Image of Yayra

Yayra Abduraimova

Teachers in Uzbekistan are no longer just lecturers, but are facilitators, managing their classrooms to ensure students participate actively during lessons. The British Council was a key driver of this change, according to Yayra Abduraimova.

Today, Yayra is the head of the English language studies department at Uzbekistan State University of World Languages. In 2005, when she first participated in a project led by the British Council, she was working as a teacher at the same university. This was the Hornby project, which was dedicated to teaching the latest teaching methodologies. Later, she participated in the PRESETT project, which introduced a new curriculum for training English-language instructors. 

Precisely because of this, PRESETT was able to bring together working groups from university instructors and provide them with support from seasoned overseas professionals, including Rod Bolito. The program was developed, piloted, refined, and improved for four years. Since 2013, the curriculum that emerged from the project has been implemented in 17 universities of Uzbekistan, where English language teachers are trained.

"In order to effectively explain the new curriculum to teachers in the capital and the regions I underwent a special set of training which developed not only my pedagogical skills but also my organisational skills and leadership qualities. British Council programs allowed me to regularly gain new skills and transfer them to my colleagues so that we could all progress together,”- said Yayra.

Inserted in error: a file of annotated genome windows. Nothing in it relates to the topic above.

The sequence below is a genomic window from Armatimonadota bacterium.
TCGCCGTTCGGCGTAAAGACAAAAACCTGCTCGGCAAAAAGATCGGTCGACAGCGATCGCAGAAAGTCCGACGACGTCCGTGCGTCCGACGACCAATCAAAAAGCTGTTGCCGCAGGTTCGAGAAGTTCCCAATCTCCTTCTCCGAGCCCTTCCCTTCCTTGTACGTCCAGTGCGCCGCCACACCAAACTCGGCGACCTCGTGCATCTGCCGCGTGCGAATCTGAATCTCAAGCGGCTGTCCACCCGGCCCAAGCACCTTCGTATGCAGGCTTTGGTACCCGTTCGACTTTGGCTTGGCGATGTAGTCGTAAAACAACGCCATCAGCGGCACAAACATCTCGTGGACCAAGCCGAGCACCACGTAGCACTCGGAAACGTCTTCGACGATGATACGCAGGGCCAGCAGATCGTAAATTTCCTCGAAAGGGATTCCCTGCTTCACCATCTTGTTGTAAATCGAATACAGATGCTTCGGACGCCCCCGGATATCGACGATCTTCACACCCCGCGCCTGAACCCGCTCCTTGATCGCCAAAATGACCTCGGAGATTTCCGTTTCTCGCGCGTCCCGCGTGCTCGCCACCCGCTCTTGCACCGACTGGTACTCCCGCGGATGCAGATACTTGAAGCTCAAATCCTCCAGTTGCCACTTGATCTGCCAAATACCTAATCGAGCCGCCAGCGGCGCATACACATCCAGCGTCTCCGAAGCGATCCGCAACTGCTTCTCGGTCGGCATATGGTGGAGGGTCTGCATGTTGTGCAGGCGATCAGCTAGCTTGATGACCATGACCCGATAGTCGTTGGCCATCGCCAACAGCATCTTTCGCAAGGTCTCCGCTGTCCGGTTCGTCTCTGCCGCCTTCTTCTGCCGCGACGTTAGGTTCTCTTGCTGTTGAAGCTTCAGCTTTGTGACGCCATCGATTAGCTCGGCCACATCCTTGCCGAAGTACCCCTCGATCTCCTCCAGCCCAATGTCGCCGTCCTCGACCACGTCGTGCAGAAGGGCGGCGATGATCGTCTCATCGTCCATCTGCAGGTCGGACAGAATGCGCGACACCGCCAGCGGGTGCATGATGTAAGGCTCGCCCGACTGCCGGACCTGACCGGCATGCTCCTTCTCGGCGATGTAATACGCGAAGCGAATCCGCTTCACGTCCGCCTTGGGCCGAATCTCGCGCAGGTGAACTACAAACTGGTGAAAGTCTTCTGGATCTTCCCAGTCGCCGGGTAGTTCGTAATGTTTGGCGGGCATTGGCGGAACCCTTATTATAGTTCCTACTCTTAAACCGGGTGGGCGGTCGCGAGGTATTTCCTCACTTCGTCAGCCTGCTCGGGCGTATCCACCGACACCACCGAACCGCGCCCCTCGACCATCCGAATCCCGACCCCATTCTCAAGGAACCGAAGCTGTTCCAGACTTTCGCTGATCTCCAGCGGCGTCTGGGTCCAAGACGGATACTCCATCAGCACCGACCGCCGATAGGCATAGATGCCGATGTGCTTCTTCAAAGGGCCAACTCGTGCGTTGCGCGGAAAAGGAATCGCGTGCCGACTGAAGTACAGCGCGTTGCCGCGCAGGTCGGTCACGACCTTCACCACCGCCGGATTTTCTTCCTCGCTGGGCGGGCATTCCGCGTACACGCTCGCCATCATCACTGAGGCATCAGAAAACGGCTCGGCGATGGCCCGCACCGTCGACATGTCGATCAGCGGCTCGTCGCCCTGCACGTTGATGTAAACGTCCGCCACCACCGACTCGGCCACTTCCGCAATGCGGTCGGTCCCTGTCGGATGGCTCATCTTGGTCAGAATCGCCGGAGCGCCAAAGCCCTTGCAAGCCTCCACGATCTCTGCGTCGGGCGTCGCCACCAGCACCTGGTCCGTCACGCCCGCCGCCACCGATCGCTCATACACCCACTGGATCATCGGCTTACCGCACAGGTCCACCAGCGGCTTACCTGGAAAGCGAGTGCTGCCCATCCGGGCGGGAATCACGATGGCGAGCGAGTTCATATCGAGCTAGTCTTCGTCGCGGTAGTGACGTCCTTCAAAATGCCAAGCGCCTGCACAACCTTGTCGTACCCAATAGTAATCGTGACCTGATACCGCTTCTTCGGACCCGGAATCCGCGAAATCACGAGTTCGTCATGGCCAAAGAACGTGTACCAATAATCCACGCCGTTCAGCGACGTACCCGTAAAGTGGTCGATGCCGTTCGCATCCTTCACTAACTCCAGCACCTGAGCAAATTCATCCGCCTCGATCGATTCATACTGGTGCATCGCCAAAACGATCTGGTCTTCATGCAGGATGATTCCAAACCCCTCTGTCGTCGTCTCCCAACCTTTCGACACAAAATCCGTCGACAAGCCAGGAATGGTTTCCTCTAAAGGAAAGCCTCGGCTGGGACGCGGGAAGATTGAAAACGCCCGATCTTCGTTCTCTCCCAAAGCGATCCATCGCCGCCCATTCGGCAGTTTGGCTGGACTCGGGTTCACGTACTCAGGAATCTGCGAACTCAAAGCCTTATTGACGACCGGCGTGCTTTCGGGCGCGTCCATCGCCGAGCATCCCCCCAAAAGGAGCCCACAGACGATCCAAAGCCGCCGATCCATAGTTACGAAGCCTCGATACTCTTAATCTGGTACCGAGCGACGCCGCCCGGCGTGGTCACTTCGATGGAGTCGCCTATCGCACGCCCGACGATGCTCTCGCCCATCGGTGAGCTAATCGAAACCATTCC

Through this experience, Yayra has become an expert in her field, someone who clearly understands the differences between the old methodological system and the current one. This achievement applies not only to Yayru but also to the other teachers who have passed through the British Council’s programmes. 

“When teachers at regional universities first got acquainted with innovative approaches in methodology, they generally believed that changes on the ground would be impossible.But from training to training, which were usually held several times a year, their pessimism changed considerably. Today the graduates of these trainings proudly consider themselves representatives of PRESETT in their universities. The British Council's influence can be seen in the actions of these people, who are committed to make a difference,” - Yayra emphasised. 

Instituting new teaching methodologies can have profound impacts for students. Yayra explains that whereas in the old system, instructors focused their time on explaining grammar, today, 80 percent of class time is devoted to eliciting participation from students, asking them to contribute their answers, questions, and ideas. Students respond positively to group activities and pair assignments and are encouraged to take their education into the real world, for example by presenting their classwork outside the university’s walls. This more communicative and interactive methodology of teaching was largely introduced to Uzbekistan, “with the support of the British Council” - according to Yayra.

As the organization marks its 25th anniversary of operations in Uzbekistan, Yayra is grateful to the British Council for its contribution to the development of higher education in the country. In her view, the British Council’s projects “have opened Uzbekistan not only the best international experience, but also allowed educators from different countries to get to know each other, expanding their horizons.”